The Keepers of the House, the 1965 winner, is set in the southern United States in the mid-1900s. The main character, Abigail Howland, tells the story of her grandfather, William Howland, who lives on the land the Howlands have farmed since the 1800s. His young wife died after two years of marriage, so Abigail was raised by her grandfather and Margaret, the free black woman who took care of the house and had three children by William. Each of these children is sent off to school in the north and never brought back because Margaret wants them to have the privileges of whites. [Warning - spoilers in the next paragraph!]

The story follows Abigail's childhood and college years, where she meets and then marries a man who wants to be governor and then senator, etc. However, Abigail learns that her grandfather had actually married Margaret all those years ago, and when one of Margaret's children leaks the information about the marriage to the press, Abigail's husband's career is ruined. The townsfolk burn down Abigail's barn, but she eventually gets even because when she inherited her grandfather's estate, she got ownership of practically everything in the small town. This is a very well-written and engaging story, although I thought it would end differently because Abigail actually respected the fact that her grandfather had married Margaret.

Foreign Affairs, the 1985 winner, was written by Alison Lurie whose first novel was published in 1962 and who has continued to write into the twenty-first century!  In 2002, she was named the New York State Author.

This novel, which I read on my Kindle, "traces the erotic entanglements of two American professors in England." Vinnie is on a six-month trip researching children's rhymes in England. She meets Chuck Mumpson from Oklahoma on the flight to London and dismisses him as a typical tourist with  no class, so their "affair" is unexpected and amusing. Fred, the other American professor, is estranged from his photographer wife when he arrives in London to do research. Through Vinnie, he meets Rosemary, a British actress with interesting psychological issues.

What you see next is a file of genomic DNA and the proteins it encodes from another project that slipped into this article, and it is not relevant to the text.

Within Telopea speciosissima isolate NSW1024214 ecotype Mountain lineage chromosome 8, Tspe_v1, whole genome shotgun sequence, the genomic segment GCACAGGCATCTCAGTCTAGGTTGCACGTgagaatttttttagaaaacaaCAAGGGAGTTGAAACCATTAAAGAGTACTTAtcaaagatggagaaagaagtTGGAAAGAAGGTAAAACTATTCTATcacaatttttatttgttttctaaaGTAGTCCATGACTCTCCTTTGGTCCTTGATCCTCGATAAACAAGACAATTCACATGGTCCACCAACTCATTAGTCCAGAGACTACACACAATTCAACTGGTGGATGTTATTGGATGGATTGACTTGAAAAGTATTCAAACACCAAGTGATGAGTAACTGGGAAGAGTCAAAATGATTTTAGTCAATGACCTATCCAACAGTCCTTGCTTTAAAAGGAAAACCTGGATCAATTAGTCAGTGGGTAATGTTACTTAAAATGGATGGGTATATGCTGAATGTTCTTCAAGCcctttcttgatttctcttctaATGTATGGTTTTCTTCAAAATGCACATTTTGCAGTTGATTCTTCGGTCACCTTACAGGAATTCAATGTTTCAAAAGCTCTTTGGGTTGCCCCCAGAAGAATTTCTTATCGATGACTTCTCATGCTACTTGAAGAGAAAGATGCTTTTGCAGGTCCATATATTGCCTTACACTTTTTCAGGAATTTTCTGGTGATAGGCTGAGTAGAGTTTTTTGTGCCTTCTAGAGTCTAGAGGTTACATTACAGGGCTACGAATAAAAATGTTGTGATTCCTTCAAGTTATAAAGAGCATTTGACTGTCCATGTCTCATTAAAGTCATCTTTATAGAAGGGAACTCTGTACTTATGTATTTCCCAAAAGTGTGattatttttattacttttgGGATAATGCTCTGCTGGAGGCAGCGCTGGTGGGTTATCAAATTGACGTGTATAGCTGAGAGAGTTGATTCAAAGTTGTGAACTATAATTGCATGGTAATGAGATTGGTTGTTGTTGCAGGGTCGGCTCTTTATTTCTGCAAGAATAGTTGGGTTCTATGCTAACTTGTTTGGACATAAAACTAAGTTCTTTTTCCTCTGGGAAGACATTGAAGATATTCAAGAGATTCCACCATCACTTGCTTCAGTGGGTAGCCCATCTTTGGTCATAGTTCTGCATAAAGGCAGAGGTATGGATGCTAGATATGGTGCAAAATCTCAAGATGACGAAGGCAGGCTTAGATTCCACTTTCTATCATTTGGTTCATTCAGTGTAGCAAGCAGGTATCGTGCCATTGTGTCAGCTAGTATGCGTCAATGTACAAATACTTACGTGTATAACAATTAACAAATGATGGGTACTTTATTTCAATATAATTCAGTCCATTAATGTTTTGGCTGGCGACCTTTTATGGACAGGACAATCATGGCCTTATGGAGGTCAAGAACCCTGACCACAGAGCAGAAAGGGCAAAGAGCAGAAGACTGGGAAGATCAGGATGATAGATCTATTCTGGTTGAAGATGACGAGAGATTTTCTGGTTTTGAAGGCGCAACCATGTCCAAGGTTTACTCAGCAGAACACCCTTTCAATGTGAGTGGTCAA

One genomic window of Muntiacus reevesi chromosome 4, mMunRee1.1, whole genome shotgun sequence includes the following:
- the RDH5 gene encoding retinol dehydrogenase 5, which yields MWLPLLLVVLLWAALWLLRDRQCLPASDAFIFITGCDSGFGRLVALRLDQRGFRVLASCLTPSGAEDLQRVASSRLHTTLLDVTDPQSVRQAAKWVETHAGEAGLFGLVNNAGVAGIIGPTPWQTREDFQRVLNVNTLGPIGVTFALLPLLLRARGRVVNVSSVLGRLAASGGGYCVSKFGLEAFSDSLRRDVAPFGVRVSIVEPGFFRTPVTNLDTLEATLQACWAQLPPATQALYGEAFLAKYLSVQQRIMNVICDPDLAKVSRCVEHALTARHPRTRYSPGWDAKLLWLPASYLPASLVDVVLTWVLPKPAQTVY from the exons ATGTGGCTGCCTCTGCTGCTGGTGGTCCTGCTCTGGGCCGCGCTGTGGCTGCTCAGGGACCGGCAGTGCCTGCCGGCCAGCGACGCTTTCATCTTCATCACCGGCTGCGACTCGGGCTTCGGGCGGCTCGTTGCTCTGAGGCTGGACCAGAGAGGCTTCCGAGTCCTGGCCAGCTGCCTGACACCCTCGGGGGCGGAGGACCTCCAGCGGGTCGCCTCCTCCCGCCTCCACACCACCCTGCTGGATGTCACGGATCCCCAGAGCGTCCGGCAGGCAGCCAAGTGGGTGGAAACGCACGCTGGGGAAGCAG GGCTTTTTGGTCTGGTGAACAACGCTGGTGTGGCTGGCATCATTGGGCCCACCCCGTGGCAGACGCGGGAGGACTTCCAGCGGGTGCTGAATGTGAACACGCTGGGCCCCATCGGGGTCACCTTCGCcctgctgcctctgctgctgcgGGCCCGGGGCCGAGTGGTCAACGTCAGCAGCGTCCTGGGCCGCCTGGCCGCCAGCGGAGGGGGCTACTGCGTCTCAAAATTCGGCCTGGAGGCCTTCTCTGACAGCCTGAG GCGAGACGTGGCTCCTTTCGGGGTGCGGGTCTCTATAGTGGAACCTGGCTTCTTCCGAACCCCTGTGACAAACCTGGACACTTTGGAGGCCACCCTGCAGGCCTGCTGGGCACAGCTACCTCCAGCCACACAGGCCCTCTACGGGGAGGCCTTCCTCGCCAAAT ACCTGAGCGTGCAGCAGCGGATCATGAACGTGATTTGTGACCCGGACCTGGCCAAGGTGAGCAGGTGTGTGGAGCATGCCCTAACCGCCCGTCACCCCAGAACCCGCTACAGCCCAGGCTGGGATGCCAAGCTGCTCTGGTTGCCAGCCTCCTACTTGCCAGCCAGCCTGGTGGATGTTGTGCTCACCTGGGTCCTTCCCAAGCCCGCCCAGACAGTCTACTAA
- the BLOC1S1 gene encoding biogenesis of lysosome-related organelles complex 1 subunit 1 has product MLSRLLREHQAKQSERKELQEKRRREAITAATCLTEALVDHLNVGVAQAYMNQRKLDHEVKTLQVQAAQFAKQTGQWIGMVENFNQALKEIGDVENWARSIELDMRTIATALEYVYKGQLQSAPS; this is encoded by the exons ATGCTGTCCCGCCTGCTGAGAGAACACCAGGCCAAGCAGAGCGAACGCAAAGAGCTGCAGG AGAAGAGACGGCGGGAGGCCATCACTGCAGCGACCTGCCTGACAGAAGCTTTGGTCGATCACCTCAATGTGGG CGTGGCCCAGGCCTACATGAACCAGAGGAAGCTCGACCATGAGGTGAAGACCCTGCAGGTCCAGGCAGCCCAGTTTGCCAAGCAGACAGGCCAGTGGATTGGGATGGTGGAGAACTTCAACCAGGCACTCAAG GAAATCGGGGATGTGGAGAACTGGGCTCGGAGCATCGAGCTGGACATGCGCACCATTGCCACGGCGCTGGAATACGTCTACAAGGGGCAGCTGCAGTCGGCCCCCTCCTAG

While the novel is about love affairs, it is not explicit or overdone, although there is some language throughout the book. The conclusion is ok as both professors return to the states and resume their teaching careers.

The 1960 winner, Advise and Consent by Allen Drury, is the first book in a series of political fiction books. This is another very long book that I read on my Kindle.

This story is divided into five sections, each focusing on a major character that moves the plot along as it follows the nomination and Senate hearings for a new Secretary of State. It is very well written, very detailed, with lots of dialogue and characters; however, it is easy to follow after the first few chapters when the characters become familiar.

There are quite a few plot surprises in this story that shows how the Senate works to confirm (or not) a nominee, with lots of political wrangling, some of which lead to unpleasant consequences. It's a story of politics and integrity and corruption and ambition that really makes me wonder how anything ever gets accomplished!

Have you read any of these books? Please share your thoughts in the comments.

1 comment:

  1. I read A Thousand Acres years ago. I've not read any of the others, and must admit many are unfamiliar titles to me.